In software development, UX designers and software engineers can get locked in verbal combat, which feels like a chess game of debate and wordplay. I’ve been there too many times and have the battle scars to prove it. If there has been anything I’ve learned from conflicts in the software development process, it’s that it’s not exclusively a cultural phenomenon, and obviously, it’s not productive.
The people involved in the conflicts generally react to a negative state of the world that no one wishes to be in. Sometimes it says more about a particular culture than us as individuals. Regardless of the reason, it’s not a good state for the organization or company to be in and will rob you of productivity, team cohesion, and focus on delivering customer value. Every company and department has its own challenges. In this article, we will go over some areas where you might find the challenges manifesting, what some of the contributing factors are, and strategies to work through the challenges.
I used to see the conflict between design and engineering in the software development process as annoying and an impediment to software design. When I began to see patterns in people and organizations involved in the conflicts mentioned above, I started to lean into the conflicts and see them more as an opportunity. I want to highlight some common contributing factors to design and engineering conflicts and lay out some strategies to work through them.
If the two sides (design and engineering) don’t come together in perfect harmony, it could result in a functional feature that customers don’t enjoy or a good experience that’s not efficient and/or expensive to build. It’s not an either-or but an “and.” The design and the tech have to come together in harmony to balance the feasibility with aspects of a delightful experience.
I have found that, often, it’s easier for an engineer to see the aspects of a good user experience than for a designer to understand the technical aspects of how something functions, let alone how feasible it is. Regardless, the two sides work best when both lower their guards and reach across the aisle. Only then are your teams truly committed to delivering a great customer experience.
Assessing The Chasms
There can be several contributors to the aforementioned dissension. From an organizational structure standpoint, contributors to the chasm could be boiled down to the following categories: culture, teams, roles, and individuals.
A review of the literature in saylor.org’s course lays these categories out in a bit more detail, and they note that “sometimes the structure of the organization itself can directly lead to conflict” whether that be based on the organizational structure or the authority provided within the structure.
I’ve seen these categories manifested in several ways. You may be able to relate to some of them. Let’s discuss them below.
People do what they get rewarded for. If your organization incentivizes teams based on productivity, they will get good at cranking out widgets. Even if those widgets fall short of the customer expectations, the teams will become good at delivering what you asked for. Their focus becomes output over outcomes. This can cause teams to cut corners and produce “good-enough” solutions that miss the mark once released to customers. This is largely driven by the culture within the organization and can permeate the management hierarchy.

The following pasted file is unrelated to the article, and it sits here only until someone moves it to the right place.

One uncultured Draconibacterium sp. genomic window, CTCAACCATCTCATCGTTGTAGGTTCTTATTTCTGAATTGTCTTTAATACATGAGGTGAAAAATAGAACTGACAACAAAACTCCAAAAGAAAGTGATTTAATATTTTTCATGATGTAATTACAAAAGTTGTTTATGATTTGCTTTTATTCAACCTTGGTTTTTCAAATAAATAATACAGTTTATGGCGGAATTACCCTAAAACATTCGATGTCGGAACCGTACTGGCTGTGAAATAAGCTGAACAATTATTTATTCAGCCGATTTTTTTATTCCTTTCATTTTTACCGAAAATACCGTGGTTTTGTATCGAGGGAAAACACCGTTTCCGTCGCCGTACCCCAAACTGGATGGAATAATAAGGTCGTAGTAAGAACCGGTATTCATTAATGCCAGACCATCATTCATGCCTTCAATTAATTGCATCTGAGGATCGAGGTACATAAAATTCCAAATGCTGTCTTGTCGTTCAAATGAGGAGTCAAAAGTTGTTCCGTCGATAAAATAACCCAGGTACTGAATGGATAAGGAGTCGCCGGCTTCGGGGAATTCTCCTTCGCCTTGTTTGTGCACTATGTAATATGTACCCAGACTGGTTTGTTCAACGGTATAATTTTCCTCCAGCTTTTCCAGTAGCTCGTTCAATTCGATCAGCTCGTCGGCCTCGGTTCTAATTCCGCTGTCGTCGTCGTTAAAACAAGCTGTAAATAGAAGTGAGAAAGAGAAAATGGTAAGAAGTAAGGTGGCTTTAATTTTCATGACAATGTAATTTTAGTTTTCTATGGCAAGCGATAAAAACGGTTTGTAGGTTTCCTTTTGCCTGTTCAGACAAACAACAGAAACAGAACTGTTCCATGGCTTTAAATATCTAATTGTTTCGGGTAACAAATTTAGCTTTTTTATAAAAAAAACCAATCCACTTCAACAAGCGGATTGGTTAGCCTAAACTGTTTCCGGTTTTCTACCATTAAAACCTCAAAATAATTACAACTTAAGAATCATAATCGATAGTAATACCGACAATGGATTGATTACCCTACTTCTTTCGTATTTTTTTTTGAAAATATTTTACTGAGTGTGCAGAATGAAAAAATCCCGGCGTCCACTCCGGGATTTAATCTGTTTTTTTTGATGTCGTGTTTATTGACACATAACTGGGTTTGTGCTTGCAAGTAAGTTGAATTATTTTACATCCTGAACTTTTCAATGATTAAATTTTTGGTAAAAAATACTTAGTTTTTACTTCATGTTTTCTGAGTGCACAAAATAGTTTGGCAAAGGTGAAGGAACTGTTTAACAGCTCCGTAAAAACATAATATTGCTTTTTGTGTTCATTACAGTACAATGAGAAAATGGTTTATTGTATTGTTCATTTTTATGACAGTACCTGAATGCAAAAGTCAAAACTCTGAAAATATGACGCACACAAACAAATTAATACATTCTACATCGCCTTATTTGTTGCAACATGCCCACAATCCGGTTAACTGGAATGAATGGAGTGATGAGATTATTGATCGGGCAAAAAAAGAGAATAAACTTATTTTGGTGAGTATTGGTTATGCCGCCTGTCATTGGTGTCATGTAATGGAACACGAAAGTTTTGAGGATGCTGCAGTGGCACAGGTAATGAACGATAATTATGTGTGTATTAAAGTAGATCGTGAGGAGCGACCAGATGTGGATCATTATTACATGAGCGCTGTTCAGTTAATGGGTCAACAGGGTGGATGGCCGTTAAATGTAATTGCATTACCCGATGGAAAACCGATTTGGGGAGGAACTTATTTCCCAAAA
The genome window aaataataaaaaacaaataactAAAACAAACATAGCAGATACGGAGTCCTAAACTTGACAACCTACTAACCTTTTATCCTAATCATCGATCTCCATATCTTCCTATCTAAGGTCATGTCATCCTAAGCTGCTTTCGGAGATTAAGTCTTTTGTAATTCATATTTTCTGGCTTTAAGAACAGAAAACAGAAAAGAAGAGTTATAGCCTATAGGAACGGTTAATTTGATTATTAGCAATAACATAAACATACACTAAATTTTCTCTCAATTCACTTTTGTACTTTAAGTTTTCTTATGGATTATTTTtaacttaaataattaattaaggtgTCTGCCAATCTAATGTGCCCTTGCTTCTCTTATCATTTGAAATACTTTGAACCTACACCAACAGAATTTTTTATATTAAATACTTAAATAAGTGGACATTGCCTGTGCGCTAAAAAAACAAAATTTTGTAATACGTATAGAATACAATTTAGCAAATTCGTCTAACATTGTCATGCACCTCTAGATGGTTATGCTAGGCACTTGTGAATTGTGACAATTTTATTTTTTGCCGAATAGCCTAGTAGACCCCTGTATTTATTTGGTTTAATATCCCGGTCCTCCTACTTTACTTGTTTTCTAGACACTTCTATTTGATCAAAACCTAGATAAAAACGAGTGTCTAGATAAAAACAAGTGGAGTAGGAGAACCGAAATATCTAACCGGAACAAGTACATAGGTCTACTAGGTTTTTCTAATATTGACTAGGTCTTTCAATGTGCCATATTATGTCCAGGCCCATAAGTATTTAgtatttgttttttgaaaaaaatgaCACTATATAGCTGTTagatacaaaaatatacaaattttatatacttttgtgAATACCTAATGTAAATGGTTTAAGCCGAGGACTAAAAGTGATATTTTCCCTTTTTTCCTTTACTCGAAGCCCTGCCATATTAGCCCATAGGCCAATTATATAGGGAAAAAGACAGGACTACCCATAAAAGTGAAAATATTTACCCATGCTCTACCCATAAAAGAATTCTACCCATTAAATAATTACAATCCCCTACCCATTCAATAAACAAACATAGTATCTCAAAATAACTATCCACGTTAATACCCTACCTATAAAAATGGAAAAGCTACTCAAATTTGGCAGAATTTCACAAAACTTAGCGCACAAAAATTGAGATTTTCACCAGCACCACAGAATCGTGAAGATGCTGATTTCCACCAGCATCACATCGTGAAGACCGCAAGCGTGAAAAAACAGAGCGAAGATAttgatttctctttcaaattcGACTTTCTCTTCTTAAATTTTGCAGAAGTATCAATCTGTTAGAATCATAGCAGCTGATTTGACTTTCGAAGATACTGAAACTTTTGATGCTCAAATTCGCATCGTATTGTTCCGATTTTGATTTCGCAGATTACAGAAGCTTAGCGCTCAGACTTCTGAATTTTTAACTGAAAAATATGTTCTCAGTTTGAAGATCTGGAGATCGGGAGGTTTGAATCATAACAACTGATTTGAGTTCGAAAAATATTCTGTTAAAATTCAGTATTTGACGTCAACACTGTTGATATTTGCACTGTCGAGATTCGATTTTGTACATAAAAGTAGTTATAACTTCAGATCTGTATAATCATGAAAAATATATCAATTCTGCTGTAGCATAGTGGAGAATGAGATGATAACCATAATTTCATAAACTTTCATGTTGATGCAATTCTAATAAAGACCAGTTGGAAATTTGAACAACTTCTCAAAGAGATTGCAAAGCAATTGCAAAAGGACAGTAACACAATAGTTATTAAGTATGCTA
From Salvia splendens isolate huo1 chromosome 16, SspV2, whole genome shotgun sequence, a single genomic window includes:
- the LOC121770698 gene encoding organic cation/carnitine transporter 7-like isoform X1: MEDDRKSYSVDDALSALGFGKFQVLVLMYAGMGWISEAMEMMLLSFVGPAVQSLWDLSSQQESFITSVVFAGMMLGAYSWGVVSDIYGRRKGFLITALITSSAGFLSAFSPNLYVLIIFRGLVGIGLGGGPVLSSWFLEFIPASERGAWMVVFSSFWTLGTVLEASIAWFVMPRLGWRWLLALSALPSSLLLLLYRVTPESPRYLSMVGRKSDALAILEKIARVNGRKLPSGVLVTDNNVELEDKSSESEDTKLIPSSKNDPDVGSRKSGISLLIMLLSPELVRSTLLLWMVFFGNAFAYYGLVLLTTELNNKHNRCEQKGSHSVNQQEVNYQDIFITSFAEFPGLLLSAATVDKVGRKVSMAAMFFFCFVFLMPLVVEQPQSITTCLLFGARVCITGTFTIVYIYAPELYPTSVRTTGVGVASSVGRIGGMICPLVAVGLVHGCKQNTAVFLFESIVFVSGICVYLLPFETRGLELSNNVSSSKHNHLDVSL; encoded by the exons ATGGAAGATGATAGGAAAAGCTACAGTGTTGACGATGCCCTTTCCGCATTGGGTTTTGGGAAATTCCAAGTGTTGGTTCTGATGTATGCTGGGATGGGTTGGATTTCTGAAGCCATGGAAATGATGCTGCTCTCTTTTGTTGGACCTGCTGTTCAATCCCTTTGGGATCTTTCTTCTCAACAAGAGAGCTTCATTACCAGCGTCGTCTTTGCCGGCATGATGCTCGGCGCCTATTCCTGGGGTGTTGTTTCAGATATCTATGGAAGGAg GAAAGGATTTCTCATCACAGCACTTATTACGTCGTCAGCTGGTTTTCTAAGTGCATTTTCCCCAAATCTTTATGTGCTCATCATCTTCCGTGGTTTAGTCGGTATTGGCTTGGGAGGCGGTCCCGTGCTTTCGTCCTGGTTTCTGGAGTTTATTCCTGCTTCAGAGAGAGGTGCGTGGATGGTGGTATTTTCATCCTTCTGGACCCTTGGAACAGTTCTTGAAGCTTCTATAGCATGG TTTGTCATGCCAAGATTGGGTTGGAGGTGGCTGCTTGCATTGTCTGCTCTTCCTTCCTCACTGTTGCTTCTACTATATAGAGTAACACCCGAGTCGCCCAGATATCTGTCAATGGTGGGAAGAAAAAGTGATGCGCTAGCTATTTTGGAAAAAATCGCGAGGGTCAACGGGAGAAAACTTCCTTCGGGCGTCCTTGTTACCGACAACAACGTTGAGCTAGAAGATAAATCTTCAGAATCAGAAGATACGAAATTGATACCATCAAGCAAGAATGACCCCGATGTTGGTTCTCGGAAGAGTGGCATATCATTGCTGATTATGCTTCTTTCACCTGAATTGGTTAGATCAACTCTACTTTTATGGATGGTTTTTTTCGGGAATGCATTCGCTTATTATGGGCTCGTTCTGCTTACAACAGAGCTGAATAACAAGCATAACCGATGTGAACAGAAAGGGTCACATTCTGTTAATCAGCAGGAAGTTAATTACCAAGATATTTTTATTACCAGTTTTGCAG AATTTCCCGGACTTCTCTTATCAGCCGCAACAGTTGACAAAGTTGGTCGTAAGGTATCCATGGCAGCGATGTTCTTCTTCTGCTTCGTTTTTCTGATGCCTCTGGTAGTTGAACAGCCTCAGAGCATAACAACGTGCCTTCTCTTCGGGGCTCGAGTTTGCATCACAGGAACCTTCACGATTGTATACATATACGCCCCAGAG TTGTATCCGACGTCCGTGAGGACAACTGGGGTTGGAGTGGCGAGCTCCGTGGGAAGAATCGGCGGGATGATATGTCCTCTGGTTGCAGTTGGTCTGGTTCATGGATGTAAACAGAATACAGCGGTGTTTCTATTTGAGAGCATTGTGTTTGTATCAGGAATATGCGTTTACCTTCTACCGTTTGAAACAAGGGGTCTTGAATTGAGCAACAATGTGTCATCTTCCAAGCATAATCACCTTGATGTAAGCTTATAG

Similar to what I mentioned regarding culture, a team, while aligned with the larger culture, typically has a team sub-culture. Sometimes a team culture can be seemingly at odds with the corporate culture. For example, a corporate culture that is collaborative and open can have teams that are hyper-focused on metrics and productivity that misconstrue the intent of the culture to meet productivity metrics. This is generally done to reduce uncertainty. I’ve worked with teams that became so hyper-focused on themselves that sizing a single user story practically took up an entire meeting.
Staying in our lanes as designers and engineers. Personally, I couldn’t be more opposed to people staying in their lanes. I recognize that designers and engineers fulfill specific business needs, but we should be a unified body when it comes down to delivering outcomes. Engineers should have opinions on design, and designers should have opinions on the applied technical solution. The cross-pollination of views should support one another, which almost always leads to a better outcome.
I can be a contributor or a hindrance. I can become so focused on myself and my desires that I close myself off to others’ views. Rather than focusing on the outcome and the team, my views are forced on others, including the customer. I have seen this causes engineers to be entirely focused on output, “Just tell me what you want from me,” rather than collaborating on the outcome.
United We Stand Or Divided We Fall
Let me provide a few examples from my experience. I worked at one company where I tried several experiments to work more effectively with engineering. At a certain point, a prevailing schism was entrenched and a rather strong engineering-focused culture of “let us build it, get out of the way, and we’ll let you know what we need.” This tension had created an “us vs. them” mentality.
For this same company, I was brainstorming with a team for an upcoming project. As we started to get into sketching, I was met with blank stares followed by a litany of technical constraints. It was awkward, to say the least. Reflecting on it, I don’t think it went well because there wasn’t Product Owner buy-in, nor the proper context was set. I realized from that experience that when we are entrenched in a particular culture/team mindset focused on output for an extended period of time, it can be poisonous and entrench not only our behavior but also our mindset.